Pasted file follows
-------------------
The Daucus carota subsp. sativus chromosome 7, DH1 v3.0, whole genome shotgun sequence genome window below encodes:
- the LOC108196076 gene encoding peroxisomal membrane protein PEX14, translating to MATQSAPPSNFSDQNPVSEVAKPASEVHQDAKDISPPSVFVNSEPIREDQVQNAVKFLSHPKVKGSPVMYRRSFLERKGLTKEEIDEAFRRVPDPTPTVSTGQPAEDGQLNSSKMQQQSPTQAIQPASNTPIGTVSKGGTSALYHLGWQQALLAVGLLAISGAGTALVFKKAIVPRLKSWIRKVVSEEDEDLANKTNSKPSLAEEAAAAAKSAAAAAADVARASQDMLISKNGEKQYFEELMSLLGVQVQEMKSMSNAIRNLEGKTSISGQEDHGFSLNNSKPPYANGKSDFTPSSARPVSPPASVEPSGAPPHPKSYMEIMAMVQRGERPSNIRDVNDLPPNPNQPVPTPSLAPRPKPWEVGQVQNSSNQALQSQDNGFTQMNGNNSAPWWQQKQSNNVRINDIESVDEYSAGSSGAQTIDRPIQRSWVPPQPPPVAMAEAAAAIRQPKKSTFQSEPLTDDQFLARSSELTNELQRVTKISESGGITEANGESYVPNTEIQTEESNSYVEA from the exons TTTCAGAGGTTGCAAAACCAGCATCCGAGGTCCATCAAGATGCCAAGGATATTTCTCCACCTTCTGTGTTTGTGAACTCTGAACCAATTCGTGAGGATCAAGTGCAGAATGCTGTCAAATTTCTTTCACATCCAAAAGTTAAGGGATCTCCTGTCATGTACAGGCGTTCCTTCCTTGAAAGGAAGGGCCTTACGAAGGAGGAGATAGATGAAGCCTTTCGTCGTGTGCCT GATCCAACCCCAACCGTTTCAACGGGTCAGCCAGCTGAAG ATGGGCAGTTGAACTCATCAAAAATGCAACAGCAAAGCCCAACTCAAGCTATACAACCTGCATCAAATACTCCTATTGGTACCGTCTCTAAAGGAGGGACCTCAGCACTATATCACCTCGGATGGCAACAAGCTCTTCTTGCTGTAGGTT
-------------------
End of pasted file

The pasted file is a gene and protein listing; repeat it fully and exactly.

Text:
The Daucus carota subsp. sativus chromosome 7, DH1 v3.0, whole genome shotgun sequence genome window below encodes:
- the LOC108196076 gene encoding peroxisomal membrane protein PEX14, translating to MATQSAPPSNFSDQNPVSEVAKPASEVHQDAKDISPPSVFVNSEPIREDQVQNAVKFLSHPKVKGSPVMYRRSFLERKGLTKEEIDEAFRRVPDPTPTVSTGQPAEDGQLNSSKMQQQSPTQAIQPASNTPIGTVSKGGTSALYHLGWQQALLAVGLLAISGAGTALVFKKAIVPRLKSWIRKVVSEEDEDLANKTNSKPSLAEEAAAAAKSAAAAAADVARASQDMLISKNGEKQYFEELMSLLGVQVQEMKSMSNAIRNLEGKTSISGQEDHGFSLNNSKPPYANGKSDFTPSSARPVSPPASVEPSGAPPHPKSYMEIMAMVQRGERPSNIRDVNDLPPNPNQPVPTPSLAPRPKPWEVGQVQNSSNQALQSQDNGFTQMNGNNSAPWWQQKQSNNVRINDIESVDEYSAGSSGAQTIDRPIQRSWVPPQPPPVAMAEAAAAIRQPKKSTFQSEPLTDDQFLARSSELTNELQRVTKISESGGITEANGESYVPNTEIQTEESNSYVEA from the exons TTTCAGAGGTTGCAAAACCAGCATCCGAGGTCCATCAAGATGCCAAGGATATTTCTCCACCTTCTGTGTTTGTGAACTCTGAACCAATTCGTGAGGATCAAGTGCAGAATGCTGTCAAATTTCTTTCACATCCAAAAGTTAAGGGATCTCCTGTCATGTACAGGCGTTCCTTCCTTGAAAGGAAGGGCCTTACGAAGGAGGAGATAGATGAAGCCTTTCGTCGTGTGCCT GATCCAACCCCAACCGTTTCAACGGGTCAGCCAGCTGAAG ATGGGCAGTTGAACTCATCAAAAATGCAACAGCAAAGCCCAACTCAAGCTATACAACCTGCATCAAATACTCCTATTGGTACCGTCTCTAAAGGAGGGACCTCAGCACTATATCACCTCGGATGGCAACAAGCTCTTCTTGCTGTAGGTT